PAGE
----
Tag Archives: Dietrich Bonhoeffer

Three ‘Martyrs’

Stephen was the first Christian martyr: right? Well it depends what you mean by martyr. Stephen’s death is described in the Acts of the Apostles. In verse 58 of chapter 7 it says:

“….and the witnesses laid their coats at the feet of  a young man named Saul.”

So according to this account it’s those who watched the stoning of Stephen who were the martyrs. The Greek word means simply ‘witness’. Gradually the word came to be applied only to those whose witness to their faith caused their death. As us Christians move towards Easter in our liturgical calendar we enter a fortnight known as Passiontide. So let me introduce you to three ‘martyrs’ – two Dutch women (one a Jew) and a German man. Two were killed for their commitment to the truth as they understood it. One survived into old age.

Etty Hillesum (1914 – September 1943) was what you might call a secular Jew. Together with many Jews she died in Auschwitz on September 30th 1943. (At least that’s when the Red Cross reported her death). She kept a diary and here’s an extract from it:

“I know the mounting suffering. I know the persecution and oppression and despotism and the impotent fury and the terrible sadism. I know it all. And yet, at unguarded moments, when left to myself, I suddenly lie against the naked breast of life, and her arms around me are so gentle and so protective and my own heart-beat is difficult to describe: so slow and so regular and so soft, almost muffled, but so constant, as if it would never stop. That is also my attitude to life, and I believe that neither war nor any senseless human atrocity will ever be able to change it.”
‘But one thing is becoming increasingly clear to me: that You cannot help us, but we must help You and defend Your dwelling place inside us to the last.”

“…..if it is possible let this cup pass from me; yet not what I want but what you want.” (Matt 26:39)

Dietrich Bonhoeffer (February 1906 – April 9th 1945) was a German Lutheran pastor and theologian, implicated in the plot to assassinate Hitler and imprisoned by the Nazis. On the day the failure of that plot was revealed he wrote the following letter from prison to a friend:

“During the last year or so I have come to appreciate the ‘worldliness’ of Christianity as never before. The Christian is not a homo religiosus but a man pure and simple, just as Jesus was a man, compared withJohn the Baptist anyhow. I don’t mean the shallow this-worldliness of the enlightened, of the busy, the comfortable or the lascivious. It’s something much more profound than that, something in which the knowledge of death and resurrection is ever present………Later I discovered and am still discovering up to this very moment that it is only by living completely in this world that one learns to believe. One must abandon every attempt to make something of oneself, whether it be a saint, a converted sinner, a churchman (the priestly type so-called) a righteous man or an unrighteous one, a sick man or a healthy one. This is what I mean by worldliness – taking life in one’s stride, with all its duties and problems, its successes and failures, its experiences and helplessness. It is in such a life that we throw ourselves utterly into the arms of God and participate in his sufferings in the world and watch with Christ in Gethsemane. That is faith, that is metanoia and that is what makes a man and a Christian (cf Jeremiah 45). How can success make us arrogant or failure lead us astray when we participate in the sufferings of God by living in this world?” July 21st 1944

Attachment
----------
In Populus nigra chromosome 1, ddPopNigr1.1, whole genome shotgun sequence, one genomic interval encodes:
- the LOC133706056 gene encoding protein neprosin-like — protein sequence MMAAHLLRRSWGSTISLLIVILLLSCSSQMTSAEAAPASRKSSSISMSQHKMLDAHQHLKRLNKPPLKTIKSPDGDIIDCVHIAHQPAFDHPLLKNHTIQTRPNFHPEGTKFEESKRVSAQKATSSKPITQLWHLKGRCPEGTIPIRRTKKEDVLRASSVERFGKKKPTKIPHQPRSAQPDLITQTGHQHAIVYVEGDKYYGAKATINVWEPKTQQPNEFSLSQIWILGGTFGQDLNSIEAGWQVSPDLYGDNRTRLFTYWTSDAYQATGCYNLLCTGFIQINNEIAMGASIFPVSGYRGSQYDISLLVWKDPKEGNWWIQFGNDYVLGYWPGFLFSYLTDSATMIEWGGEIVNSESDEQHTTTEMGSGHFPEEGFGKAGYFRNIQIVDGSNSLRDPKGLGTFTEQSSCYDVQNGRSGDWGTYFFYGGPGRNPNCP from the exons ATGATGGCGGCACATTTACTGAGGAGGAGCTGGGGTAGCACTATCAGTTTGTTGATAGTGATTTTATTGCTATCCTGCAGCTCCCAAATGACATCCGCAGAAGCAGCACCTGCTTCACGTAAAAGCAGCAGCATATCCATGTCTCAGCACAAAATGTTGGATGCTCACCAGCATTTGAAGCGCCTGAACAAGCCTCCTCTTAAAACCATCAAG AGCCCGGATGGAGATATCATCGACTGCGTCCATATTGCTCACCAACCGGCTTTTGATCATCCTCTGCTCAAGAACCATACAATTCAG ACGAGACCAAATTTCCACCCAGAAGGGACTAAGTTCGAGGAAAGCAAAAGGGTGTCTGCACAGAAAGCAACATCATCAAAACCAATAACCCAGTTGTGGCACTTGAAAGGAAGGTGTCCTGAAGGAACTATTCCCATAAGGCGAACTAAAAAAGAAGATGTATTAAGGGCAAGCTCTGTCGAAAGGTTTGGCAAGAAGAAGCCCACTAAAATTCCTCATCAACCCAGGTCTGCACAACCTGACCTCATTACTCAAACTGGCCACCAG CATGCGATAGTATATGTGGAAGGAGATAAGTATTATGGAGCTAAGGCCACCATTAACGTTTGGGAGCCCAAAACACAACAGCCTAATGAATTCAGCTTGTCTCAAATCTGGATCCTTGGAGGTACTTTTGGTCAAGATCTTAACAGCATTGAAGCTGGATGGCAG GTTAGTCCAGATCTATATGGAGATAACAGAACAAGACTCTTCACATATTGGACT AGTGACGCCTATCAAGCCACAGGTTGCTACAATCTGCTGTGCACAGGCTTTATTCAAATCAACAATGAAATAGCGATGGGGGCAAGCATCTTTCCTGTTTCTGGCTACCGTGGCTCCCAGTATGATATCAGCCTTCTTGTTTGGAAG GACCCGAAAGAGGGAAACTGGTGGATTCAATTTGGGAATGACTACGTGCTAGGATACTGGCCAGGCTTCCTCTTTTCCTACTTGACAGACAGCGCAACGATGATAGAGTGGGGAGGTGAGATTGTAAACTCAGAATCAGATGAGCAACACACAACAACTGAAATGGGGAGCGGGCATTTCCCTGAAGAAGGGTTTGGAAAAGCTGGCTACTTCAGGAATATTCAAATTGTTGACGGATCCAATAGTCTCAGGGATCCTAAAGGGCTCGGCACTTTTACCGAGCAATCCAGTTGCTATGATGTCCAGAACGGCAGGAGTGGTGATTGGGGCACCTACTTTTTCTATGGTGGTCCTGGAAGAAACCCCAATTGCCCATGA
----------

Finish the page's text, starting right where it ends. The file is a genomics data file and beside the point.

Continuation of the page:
“…..unless a grain of wheat falls and dies it remains a single grain; but if it dies it bears much fruit.” (John 12:24)
Corrie Ten Boom (1892 – 1983) survived Ravensbruck concentration camp. She and her family had been betrayed by Dutch informers for sheltering many Jews in a specially constructed attic in their house. The rest of her family were executed. Corrie was released. She afterwards discovered that her release had been a clerical error. After the war Corrie visited Cologne Cathedral. As she approached the door she was horrified to see, standing there greeting worshippers with outstretched hand and smiling face, one of the concentration camp staff. In her heart she said, “Jesus, I cannot forgive this man. You must do it for me.” She felt a relaxing warmth spreading through her body that set her free to grasp the other’s outstretched hand
“…..he breathed on them and said to them, ‘Receive the Holy Spirit. If you forgive the sins of any they are forgiven;….” (John 20:22/23)